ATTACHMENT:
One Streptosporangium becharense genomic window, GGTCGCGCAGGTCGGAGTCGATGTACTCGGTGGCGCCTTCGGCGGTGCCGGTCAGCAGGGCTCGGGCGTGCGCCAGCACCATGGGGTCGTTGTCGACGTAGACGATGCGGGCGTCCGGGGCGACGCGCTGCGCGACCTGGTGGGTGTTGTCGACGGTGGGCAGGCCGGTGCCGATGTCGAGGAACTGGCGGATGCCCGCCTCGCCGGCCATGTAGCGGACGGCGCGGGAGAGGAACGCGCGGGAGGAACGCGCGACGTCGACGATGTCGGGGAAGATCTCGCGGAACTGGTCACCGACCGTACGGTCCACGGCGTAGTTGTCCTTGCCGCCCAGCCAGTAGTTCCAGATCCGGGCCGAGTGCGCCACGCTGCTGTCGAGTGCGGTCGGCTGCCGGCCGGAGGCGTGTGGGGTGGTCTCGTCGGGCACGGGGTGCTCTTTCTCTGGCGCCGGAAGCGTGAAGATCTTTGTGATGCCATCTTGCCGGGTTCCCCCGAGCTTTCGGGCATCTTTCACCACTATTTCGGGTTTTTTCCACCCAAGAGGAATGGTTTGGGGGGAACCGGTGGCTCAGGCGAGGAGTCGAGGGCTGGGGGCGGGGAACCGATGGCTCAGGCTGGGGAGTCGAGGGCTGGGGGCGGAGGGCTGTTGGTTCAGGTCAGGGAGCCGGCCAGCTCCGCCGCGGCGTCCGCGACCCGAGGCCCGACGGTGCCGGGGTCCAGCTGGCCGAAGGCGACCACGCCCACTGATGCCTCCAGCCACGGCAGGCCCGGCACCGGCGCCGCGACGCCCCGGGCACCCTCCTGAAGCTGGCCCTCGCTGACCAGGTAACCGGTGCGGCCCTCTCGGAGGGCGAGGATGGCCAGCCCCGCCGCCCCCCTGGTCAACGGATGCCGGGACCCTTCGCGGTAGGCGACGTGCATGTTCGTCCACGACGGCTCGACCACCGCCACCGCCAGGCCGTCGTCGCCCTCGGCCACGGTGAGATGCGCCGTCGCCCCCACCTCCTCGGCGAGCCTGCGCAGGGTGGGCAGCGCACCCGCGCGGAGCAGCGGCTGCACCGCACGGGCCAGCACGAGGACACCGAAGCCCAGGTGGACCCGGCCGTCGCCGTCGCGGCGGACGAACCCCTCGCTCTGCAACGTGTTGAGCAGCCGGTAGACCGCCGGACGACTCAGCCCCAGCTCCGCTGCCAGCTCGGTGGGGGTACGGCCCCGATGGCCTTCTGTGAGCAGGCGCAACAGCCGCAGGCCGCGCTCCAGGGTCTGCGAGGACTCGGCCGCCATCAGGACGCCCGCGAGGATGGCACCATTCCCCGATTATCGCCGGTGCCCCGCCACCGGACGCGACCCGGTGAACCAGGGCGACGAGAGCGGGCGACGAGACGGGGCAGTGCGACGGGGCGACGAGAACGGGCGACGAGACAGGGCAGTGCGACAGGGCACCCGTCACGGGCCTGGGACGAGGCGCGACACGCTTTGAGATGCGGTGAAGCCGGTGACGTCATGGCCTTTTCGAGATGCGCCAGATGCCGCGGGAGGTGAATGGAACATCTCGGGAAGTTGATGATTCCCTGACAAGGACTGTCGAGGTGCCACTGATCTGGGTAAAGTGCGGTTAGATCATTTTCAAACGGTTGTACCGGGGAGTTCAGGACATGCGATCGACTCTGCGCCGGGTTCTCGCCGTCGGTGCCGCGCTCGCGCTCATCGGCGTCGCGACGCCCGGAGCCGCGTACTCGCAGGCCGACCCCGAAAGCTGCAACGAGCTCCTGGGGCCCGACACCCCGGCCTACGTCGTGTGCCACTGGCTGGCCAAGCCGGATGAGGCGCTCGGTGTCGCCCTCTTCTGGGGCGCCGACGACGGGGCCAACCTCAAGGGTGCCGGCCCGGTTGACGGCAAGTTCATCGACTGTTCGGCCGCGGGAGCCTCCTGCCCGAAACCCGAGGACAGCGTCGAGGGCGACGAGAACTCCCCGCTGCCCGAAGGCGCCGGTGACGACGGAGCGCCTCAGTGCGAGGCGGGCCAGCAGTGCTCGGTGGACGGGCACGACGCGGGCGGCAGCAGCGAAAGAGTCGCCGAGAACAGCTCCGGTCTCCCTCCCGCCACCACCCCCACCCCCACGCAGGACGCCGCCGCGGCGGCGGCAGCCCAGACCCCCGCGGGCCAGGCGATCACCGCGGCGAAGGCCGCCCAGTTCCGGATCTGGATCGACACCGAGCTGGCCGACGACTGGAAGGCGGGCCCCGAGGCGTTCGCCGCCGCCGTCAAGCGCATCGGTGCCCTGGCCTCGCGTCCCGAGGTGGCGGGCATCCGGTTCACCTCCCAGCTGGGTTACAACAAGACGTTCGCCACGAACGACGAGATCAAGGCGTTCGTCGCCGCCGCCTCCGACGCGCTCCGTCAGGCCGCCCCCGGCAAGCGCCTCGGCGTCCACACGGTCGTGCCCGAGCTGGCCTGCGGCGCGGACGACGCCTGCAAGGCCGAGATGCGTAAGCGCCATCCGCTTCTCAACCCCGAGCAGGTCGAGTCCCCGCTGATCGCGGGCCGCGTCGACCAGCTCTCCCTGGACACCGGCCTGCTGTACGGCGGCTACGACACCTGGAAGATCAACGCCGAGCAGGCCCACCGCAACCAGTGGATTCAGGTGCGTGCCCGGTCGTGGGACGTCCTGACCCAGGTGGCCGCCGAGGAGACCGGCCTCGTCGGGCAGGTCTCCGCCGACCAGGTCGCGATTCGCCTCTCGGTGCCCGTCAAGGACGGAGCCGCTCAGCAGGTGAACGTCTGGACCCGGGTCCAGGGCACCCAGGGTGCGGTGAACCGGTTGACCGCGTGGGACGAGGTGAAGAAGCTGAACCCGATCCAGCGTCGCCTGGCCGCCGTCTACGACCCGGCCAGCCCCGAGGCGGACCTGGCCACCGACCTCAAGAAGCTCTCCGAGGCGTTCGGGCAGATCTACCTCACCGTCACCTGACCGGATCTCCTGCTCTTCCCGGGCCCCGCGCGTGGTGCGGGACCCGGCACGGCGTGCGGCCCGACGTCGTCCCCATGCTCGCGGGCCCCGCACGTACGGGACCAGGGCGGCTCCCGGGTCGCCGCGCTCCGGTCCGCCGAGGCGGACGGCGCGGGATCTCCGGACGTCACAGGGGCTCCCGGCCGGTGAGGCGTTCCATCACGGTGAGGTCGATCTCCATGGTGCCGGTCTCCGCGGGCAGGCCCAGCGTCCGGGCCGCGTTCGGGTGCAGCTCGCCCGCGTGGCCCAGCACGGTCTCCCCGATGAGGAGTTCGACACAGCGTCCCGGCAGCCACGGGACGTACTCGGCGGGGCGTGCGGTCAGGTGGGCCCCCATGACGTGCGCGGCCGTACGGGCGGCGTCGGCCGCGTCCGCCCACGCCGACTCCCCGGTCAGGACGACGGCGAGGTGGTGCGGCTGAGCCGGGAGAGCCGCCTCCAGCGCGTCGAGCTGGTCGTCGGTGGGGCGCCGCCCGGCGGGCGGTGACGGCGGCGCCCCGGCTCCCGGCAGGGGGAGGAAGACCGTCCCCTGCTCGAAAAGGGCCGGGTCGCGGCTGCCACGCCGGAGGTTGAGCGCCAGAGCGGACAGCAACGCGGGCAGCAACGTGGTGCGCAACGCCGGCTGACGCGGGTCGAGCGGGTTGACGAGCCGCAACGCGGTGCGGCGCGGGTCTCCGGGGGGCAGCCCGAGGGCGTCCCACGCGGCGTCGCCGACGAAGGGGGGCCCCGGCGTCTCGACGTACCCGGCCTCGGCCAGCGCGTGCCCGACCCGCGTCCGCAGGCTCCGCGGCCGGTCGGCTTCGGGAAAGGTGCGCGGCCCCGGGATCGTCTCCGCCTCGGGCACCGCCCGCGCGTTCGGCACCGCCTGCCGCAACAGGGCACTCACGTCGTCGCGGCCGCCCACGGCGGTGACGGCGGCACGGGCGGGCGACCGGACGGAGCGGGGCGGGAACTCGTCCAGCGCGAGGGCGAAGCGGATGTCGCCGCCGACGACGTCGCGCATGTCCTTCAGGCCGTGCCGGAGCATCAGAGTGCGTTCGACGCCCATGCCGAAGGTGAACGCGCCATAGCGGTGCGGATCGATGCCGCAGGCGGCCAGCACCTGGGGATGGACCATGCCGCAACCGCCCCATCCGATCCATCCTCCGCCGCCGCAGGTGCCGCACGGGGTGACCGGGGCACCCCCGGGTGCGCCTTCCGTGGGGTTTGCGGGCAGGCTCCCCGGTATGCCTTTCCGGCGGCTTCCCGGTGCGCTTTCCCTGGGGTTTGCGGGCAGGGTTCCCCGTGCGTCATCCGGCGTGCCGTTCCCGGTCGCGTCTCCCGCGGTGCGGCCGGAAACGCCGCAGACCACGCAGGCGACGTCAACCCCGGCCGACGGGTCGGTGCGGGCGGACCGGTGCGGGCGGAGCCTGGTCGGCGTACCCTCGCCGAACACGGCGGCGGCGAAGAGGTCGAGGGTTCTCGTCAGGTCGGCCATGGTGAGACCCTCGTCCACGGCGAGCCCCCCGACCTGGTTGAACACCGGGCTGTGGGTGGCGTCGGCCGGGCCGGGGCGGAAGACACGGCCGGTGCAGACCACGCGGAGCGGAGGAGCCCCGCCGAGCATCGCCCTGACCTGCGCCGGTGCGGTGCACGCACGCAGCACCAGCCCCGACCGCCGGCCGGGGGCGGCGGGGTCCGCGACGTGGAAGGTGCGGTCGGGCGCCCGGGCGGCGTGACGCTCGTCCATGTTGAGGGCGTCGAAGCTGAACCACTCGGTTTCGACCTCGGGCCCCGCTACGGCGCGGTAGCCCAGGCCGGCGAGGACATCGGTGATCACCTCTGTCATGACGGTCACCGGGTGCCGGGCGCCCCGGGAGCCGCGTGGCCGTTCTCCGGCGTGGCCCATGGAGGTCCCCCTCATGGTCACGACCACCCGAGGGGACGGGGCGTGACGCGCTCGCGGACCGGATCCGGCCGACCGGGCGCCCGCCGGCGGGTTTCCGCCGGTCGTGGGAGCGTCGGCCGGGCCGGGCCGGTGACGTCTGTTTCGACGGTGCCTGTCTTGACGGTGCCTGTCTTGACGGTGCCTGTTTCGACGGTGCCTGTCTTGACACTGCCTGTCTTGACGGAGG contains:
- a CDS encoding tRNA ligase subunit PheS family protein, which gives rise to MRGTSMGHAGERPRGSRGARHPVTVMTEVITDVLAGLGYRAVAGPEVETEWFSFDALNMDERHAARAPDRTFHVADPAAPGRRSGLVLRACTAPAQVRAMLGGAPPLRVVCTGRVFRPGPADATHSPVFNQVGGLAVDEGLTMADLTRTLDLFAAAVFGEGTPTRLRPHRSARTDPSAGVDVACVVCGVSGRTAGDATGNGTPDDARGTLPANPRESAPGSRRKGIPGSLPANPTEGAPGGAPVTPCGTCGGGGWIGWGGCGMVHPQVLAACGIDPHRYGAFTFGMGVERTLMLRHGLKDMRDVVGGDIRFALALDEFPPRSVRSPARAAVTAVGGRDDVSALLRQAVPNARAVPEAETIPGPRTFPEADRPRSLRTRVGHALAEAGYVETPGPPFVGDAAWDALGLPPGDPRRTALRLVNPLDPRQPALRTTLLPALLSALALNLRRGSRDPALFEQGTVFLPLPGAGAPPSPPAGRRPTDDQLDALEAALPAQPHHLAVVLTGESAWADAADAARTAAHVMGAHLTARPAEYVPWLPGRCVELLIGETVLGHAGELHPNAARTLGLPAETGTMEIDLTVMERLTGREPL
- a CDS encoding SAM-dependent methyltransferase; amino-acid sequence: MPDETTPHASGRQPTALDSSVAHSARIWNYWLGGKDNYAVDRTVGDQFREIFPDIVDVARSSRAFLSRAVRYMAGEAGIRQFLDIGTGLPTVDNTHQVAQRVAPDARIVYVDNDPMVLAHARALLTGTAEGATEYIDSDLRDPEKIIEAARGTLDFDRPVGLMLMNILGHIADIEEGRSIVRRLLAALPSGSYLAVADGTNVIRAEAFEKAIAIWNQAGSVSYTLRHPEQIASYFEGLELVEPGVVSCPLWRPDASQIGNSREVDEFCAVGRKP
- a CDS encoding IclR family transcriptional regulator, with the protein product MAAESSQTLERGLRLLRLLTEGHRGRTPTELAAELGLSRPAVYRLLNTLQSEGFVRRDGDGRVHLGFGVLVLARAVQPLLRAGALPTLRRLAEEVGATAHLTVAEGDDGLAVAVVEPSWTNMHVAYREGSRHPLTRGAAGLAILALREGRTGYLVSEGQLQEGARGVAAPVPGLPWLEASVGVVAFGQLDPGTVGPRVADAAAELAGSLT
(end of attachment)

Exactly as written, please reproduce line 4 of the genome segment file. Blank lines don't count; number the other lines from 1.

- a CDS encoding IclR family transcriptional regulator, with the protein product MAAESSQTLERGLRLLRLLTEGHRGRTPTELAAELGLSRPAVYRLLNTLQSEGFVRRDGDGRVHLGFGVLVLARAVQPLLRAGALPTLRRLAEEVGATAHLTVAEGDDGLAVAVVEPSWTNMHVAYREGSRHPLTRGAAGLAILALREGRTGYLVSEGQLQEGARGVAAPVPGLPWLEASVGVVAFGQLDPGTVGPRVADAAAELAGSLT